Tuesday, July 15, 2008

Review: Wire — Object 47 (2008/Pink Flag)

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Still Snotty After All These Years


Vince Amoroso

Wire: a product of the late 70s Brit-punk boom that provided rebellious youths with a musical outlet for venting aggression. The main draw of that preadolescent-punk era was the stripped down and raw sound of lo-fi, self-recordings. This sound made names like the Sex Pistols, Iggy Pop, The Clash and New York's The Ramones famous. Wire's seminal 1977 debut, Pink Flag at the time, lacked in sales revenue, but served as a career-catalyst for the quartet of twenty-something's. Frontman Colin Newman had an affinity for synth and effect-driven guitar and vocal lines. Couple that with Graham Lewis' increasingly prominent bass presence, and Wire was unknowingly creating the post or art-punk genre.

Skip ahead 30 years and Newman & Co. (minus Bruce Gilbert) haven't sacrificed much to age. Wire's newest venture to-date, Object 47 is surprisingly accessible and introspective. The title track and single "One of Us," is less abrasive and more repeatable than past Wire offerings. With a pop-heavy and catchy chorus (this is Wire we are talking about right?) the song is softened by quality recording and production, as is much of the album. Lyrically "One of Us" exhibits an ominous reflection of the past with lines such as, "one of us will live to rue the day we met each other" and "what happened to our plan/ the one that we began."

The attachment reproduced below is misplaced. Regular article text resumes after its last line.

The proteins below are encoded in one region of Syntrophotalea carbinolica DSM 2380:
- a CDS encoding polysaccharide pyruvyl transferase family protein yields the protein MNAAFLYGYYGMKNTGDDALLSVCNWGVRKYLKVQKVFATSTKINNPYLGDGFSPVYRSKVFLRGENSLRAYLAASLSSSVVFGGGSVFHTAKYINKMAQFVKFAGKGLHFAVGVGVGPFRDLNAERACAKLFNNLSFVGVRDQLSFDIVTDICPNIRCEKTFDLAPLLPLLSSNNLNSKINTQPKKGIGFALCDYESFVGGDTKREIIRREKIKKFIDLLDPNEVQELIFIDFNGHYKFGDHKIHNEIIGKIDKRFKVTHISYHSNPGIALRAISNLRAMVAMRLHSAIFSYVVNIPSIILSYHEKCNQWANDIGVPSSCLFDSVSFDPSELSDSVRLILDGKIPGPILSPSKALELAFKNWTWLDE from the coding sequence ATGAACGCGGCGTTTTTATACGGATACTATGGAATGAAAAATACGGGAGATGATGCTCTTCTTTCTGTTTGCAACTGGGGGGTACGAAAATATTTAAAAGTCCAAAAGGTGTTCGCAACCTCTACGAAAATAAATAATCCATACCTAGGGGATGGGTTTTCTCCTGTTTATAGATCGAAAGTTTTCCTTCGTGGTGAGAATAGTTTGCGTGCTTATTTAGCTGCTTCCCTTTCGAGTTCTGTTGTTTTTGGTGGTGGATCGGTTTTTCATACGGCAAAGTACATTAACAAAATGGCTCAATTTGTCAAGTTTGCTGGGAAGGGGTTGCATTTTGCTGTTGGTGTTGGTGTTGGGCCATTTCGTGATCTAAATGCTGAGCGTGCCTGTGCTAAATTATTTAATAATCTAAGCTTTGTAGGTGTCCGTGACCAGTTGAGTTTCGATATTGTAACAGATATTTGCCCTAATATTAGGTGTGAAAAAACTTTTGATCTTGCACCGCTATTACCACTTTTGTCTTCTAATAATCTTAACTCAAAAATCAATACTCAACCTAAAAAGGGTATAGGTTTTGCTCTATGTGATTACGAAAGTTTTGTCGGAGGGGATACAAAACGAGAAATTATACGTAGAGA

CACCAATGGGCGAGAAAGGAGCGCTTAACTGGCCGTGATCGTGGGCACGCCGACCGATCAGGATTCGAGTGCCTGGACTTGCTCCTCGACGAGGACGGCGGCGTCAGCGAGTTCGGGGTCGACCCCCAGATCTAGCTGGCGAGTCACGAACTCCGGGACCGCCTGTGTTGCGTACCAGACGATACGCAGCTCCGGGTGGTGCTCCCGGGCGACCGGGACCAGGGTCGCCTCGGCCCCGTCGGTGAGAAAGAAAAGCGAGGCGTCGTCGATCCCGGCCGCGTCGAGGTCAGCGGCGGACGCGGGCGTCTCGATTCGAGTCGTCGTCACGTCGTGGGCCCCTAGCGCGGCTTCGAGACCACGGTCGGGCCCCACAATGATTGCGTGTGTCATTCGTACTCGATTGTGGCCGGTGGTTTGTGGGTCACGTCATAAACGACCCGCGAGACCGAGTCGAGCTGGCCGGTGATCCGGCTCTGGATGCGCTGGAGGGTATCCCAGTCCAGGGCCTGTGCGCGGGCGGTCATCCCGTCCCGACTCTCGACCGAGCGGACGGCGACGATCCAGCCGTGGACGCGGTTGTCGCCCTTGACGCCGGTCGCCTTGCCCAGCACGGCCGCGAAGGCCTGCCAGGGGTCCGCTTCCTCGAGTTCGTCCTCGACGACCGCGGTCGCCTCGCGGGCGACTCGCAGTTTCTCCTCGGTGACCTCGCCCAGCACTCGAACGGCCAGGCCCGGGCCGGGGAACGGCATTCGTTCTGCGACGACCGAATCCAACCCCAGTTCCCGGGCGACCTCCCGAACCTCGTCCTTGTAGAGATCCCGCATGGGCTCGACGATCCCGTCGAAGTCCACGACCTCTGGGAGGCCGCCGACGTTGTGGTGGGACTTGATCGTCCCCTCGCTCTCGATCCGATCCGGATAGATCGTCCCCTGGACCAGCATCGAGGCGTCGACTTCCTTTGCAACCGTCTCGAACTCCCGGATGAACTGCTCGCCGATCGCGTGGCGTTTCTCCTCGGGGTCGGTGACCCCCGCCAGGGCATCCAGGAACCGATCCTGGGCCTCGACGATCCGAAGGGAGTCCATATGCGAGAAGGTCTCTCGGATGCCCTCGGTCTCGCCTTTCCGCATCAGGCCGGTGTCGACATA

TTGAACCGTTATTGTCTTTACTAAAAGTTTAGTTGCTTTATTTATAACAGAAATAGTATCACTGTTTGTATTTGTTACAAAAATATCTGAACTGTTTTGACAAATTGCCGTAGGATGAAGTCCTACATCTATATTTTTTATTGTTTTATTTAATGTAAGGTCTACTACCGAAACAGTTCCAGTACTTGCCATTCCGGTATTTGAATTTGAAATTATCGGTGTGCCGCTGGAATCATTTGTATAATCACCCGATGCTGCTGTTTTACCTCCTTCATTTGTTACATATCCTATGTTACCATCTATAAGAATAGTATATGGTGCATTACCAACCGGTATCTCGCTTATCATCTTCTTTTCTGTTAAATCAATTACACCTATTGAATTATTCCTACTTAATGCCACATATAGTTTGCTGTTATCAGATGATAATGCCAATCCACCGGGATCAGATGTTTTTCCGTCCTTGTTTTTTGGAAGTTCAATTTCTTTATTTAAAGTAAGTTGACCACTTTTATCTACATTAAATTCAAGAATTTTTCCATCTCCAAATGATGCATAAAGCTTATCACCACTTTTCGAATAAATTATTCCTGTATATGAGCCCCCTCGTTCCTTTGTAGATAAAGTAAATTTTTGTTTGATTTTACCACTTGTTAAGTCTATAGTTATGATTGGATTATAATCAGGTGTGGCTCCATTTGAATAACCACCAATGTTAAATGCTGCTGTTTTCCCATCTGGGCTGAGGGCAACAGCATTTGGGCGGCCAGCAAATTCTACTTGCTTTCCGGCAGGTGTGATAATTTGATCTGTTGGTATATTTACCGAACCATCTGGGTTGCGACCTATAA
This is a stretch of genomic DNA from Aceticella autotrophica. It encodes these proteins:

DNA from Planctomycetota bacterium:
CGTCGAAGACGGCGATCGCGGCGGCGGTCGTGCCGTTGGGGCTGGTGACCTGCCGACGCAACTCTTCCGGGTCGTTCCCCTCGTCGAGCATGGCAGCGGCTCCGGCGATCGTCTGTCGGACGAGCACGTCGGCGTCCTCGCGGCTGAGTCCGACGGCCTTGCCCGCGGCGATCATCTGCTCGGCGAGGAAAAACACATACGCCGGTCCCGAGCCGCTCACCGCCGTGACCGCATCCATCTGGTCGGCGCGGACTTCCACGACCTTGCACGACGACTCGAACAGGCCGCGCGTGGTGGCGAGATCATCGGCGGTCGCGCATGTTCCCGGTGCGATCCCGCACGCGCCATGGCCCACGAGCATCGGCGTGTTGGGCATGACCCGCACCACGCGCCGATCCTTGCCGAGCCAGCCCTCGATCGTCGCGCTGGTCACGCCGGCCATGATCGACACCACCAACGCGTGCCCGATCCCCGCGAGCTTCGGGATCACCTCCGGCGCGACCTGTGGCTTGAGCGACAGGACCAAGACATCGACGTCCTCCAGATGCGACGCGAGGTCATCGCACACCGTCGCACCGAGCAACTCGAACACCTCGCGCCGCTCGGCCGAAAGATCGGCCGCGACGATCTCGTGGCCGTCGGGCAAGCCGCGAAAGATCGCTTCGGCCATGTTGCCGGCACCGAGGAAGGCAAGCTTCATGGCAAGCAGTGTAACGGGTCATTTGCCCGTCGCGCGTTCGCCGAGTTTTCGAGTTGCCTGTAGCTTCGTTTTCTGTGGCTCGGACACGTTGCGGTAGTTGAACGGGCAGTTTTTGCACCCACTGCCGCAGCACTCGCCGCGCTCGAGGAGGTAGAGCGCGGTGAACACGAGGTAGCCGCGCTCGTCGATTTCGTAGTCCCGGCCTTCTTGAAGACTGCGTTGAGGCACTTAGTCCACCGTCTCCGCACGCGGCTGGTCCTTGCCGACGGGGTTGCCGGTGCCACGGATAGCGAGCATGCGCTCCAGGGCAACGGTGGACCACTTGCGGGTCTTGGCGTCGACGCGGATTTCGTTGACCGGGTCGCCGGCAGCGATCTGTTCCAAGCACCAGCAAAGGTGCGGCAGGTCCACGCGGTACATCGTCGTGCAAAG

Read more after the jump...

After the jump.

Seasoned Wire fans don't turn and run — they haven't sold out or gone soft. Not even close. Object 47 beams with maturity and does not lack in snotty exuberance. "Perspex Icon" is a return to the early years with Lewis' signature driving bass, sythn-supported rhythms and bar-chord-heavy distorted guitar accompaniment — yet, there is something clean-cut about the songs construction and execution. This theme carries throughout the album — atavistic yet, new age. "Are You Ready?" and "Four Long Years" are the only real delineations, finding roots in the Genesis/Bowie-like glam rock genre. Newman's vocals are still heavy on reverb and attitude, yet more restrained — that is to be expected.

Object 47 is a lexicon of punk music-stylings, from a band that was once on the forefront of an emerging-music genre. Wire's cyclical career has brought them together in 2008 sans Gilbert to record an album worthy of the band's reputation. Who says you can't be snarky and still hate your parents at 54?

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